It’s time for another installment of the Writing Archetypes series, where I talk about certain roles, scenes, and plot points that can be found repeated in many stories. They synchronize those stories with the narrative instincts of the human mind, and imbue them with a distinct psychological presence.
You don’t have to be a dyed-in-the-wool Jungian to recognize that archetypes are a core element in storytelling. You don’t even have to like the term “archetype.” Call them what you like: tropes, memes, patterns, threads, modes, models, Platonic forms, şurôt, whatever.
But, no matter what you call them or why they exist, they do exist, and they have undeniable storytelling power.
During the last few installments we learned a little about Heroes, Companions, Gurus, etc. Today we explore the Villain archetype, which is often divided into Proximate and Ultimate threats. The archetypal “bad guy” seems like a simple role—just oppose the Hero, right?—but there’s a lot of subtlety and complexity lying just under the surface.
WHAT IS A VILLAIN?
We are often encouraged to refer to the character who opposes the lead as the antagonist, since the main character is traditionally called the protagonist. But, these terms referred to work-roles for stage actors in ancient Greece, not so much narrative roles for characters.
The protagonist of a story is the character the audience is intended to identify with; even when flawed, this character is the Hero of the story. Their suffering is a tragedy, their success a victory. The antagonist, by extension, is more than simply antagonistic. The antagonist is indeed a Villain who feeds the tragedy or fails to thwart the success.
If this scheme seems a bit morally simplistic, take heart. In this Writing Archetypes series, the Villain can be a force of nature, perhaps metaphorically a force within the Hero herself. And, Villains can certainly be complex enough that an equally authentic version of the story could be told with them as the Hero.
The fact that we recognize the Villainous nature of the opposing energy in a tale doesn’t mean we have to reduce a human character to a moral cartoon or deny the moral complexity of conflict. It simply means that stories are told from a perspective, and in stories told from perspectives there are Heroes and Villains. We identify with the Hero, and therefore we are meant to see the character opposing him or her as a threat. That is, a Villain.
THE VILLAIN IS THE THEME
Heroes often start their stories in a state of innocence and ignorance. As we’ve seen before, the Guru often has to bring the adventure to her. Something is wrong in the world, the Guru knows, and the Hero is the key to fixing it.
What’s wrong in the world is embodied by the Villain.
The innately polemical nature of the Hero-Villain relationship (or, more accurately, the Guru/Hero-Villain relationship) defines the theme of your story. If you’re writing a story, and it’s strong, readers like it, but you can’t quite identify the theme of the story, just ask yourself: What does my Villain represent?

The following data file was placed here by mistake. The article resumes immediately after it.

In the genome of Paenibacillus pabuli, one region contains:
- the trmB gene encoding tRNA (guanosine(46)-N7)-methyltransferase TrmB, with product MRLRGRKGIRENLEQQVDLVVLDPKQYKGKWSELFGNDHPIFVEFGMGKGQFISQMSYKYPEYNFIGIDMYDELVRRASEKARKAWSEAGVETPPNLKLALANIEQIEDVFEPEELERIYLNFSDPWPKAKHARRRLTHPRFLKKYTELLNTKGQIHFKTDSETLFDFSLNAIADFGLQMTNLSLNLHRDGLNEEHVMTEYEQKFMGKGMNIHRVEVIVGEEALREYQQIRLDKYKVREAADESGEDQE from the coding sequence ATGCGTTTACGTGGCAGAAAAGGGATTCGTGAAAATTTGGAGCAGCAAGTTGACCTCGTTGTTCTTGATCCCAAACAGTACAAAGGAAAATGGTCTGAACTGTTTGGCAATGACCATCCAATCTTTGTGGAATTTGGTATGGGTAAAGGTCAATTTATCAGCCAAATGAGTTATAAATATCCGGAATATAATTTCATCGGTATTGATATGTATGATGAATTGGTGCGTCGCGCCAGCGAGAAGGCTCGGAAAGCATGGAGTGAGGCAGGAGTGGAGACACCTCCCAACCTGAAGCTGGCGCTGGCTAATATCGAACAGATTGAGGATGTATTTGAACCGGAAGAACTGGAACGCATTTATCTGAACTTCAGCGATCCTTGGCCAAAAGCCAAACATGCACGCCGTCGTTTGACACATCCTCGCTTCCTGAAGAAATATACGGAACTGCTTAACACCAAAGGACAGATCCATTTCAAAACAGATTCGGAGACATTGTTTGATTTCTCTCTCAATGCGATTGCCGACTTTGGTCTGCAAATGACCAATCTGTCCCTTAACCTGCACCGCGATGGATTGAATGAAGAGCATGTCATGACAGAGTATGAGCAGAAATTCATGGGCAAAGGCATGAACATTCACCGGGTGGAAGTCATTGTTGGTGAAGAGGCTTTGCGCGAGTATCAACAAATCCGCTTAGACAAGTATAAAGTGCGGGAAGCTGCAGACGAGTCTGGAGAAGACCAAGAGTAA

Chances are, your Villain’s primary motive is some easily identifiable evil. If it’s a political evil like the old mainstays of capitalism, socialism, racism, sexual immorality, etc. try to distill it down to one of the classic sins: Pride, Rage, Lust, Envy, Gluttony, Greed, or Sloth. If you end up with a vague evil, like Destructiveness, try to put a more specific spin on it. Why is the Villain destructive?
Knowing that your Villain is essentially a negative example of your (perhaps unconscious) moral theme will give you better insight into how to put real narrative power into your Villain. And, as a bonus, it will help you write those painful necessities of the published writer, the logline and the summary.
TWO LAYERS OF VILLAINY
Just as the Hero often has heroic helpers—among them the Companion, the Rough, and the Guru—the Villain can also have helper characters. Since the focus of the story is on the Hero, and thus the Hero’s entourage, most of the Villain’s supplemental characters are two-dimensional Minions, like Darth Maul, or one-dimensional Hordes like the Imperial Stormtroopers.
(And yes, most of the “Minions” of the Despicable Me franchise are, archetype-wise, Hordes rather than Minions. In Minions, the Minion Kevin is in fact the Hero. So, let’s try to keep the archetypal terminology separate from the cartoon franchise.)
But, every once in a while, one or more of the Villainous entourage rise above Horde or Minion status. To distinguish these levels of Villainy, we’ll call the two archetypes the Ultimate Villain and the Proximate Villain.
The Ultimate Villain, or UV, is perhaps the easiest to understand. This is the baddest baddy in the tale. Because of this extreme nature and the fact that we’re not intended to identify with Villains, the UV is often reduced to abstraction, occasionally little more than the embodiment of an evil, or of Evil itself, that is the evil of your theme.
Think the glowing orange sphere in The Fifth Element, or Tolkien’s Eye of Sauron. Very abstract, indeed.
Because the Villains are the morally contemptible side of the story’s conflict, the UV character can often fall prey to harsh stereotyping, either intended or merely perceived. Take, for example, the Jewish antagonist Shylock in Shakespeare’s The Merchant of Venice, a money-lender who plays into a variety of Christian polemics against Jews.